So I started off on 10mg. I can't remember how long I took 10mg for, but it didn't do any more than my daily aspirin as far as pain relief was concerned. And that was increased in, I think it was June, to 20mg twice a day. Initially the pain relief was marginally better, but it certainly knocked me out, I was really quite, half asleep most of the time, except during the night.  

But it was useless really, the pain relief was virtually nil, after the first few weeks it was virtually nil. But it took till the beginning of November, which is what, five months after I'd been on 20mg twice a day, and it took till the beginning of November for it to be increased to 30mg twice a day. On the whole I have had quite a lot of pain relief from that increased dose, but today's not one of those days. Today is a painful day. 

But I'm also very, very sleepy, except during the night. So, I don't know whether this is a repetition of the, of how I was when I went onto the 20mg, we'll just have to see.
 
 

Was at first unhappy about taking opioids in case she needed them for increased pain or terminal...

Was at first unhappy about taking opioids in case she needed them for increased pain or terminal...

SHOW TEXT VERSION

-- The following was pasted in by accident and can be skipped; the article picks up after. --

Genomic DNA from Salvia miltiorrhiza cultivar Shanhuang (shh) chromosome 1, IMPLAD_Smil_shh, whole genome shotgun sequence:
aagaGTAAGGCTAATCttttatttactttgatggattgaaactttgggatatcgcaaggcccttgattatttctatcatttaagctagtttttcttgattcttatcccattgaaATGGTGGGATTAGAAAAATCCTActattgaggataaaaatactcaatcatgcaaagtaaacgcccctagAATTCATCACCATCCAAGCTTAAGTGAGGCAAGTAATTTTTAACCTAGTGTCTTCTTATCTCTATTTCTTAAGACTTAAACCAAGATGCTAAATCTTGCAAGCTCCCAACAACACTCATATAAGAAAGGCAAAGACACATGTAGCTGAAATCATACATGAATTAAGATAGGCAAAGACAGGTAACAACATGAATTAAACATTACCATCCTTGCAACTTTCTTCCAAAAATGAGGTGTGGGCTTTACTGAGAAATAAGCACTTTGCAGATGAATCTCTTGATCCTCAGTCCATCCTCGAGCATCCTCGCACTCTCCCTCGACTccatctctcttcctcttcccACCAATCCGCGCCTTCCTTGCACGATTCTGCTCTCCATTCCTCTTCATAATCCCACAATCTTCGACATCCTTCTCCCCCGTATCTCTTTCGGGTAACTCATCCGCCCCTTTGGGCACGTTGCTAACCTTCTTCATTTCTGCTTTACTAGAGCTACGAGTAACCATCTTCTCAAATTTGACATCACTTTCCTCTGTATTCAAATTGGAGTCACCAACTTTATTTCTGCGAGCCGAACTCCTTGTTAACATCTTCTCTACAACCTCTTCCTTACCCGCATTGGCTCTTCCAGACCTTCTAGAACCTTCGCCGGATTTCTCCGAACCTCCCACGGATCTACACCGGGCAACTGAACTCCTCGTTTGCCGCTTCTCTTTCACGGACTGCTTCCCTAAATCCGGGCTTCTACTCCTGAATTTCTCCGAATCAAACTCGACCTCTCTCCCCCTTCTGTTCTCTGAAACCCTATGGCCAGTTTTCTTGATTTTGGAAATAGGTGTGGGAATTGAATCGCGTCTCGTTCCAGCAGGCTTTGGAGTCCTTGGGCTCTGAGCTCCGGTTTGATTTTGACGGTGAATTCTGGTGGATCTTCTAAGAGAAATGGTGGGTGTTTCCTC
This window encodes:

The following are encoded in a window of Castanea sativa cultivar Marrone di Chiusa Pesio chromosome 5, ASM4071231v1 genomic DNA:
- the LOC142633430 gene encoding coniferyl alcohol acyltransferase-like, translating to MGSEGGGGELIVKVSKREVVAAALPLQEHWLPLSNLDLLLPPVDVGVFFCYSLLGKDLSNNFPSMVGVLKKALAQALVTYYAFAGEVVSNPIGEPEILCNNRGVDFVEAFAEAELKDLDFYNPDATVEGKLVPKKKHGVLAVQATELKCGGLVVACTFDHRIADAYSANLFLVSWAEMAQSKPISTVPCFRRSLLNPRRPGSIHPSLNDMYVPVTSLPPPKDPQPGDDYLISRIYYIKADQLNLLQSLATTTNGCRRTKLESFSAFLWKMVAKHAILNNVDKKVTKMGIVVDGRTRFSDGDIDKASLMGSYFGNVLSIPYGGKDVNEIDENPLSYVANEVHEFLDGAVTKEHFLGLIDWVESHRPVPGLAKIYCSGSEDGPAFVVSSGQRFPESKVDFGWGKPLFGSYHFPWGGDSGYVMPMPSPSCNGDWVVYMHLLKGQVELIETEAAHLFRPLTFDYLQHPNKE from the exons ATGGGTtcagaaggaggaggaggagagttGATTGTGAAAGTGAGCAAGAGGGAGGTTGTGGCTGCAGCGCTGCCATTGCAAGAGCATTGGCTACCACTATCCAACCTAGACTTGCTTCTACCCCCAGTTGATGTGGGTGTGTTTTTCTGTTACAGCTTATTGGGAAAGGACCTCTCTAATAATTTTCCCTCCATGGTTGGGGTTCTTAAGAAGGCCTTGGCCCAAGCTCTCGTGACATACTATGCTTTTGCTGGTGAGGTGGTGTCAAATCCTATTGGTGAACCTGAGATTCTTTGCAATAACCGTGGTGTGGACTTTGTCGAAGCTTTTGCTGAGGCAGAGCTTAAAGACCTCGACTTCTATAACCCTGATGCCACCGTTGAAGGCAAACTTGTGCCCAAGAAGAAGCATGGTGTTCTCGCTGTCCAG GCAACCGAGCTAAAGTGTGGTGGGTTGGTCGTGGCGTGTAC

PRINT TRANSCRIPT
When it was first suggested to me that I took opioids, I was not happy because one thinks of a) of addiction and b) of something much worse coming up later on. If you're going to get something that really is painful, like terminal cancer, when you're going to need all the pain relief that you can get, then is it wise to become dependent to some extent on strong pain relief now? What would there be left if it became essential, you know, for pain relief in a real terminal illness?

My GP talked to me and said 'If you need pain relief, you need pain relief and have the one that's going to work for you and if it came to needing pain relief for something like terminal cancer, then it would not be denied'. They would still find some way of making sure that you had adequate pain relief then. So, I sort of did an about turn I suppose from no I don't want it, to yes I'll give it a try.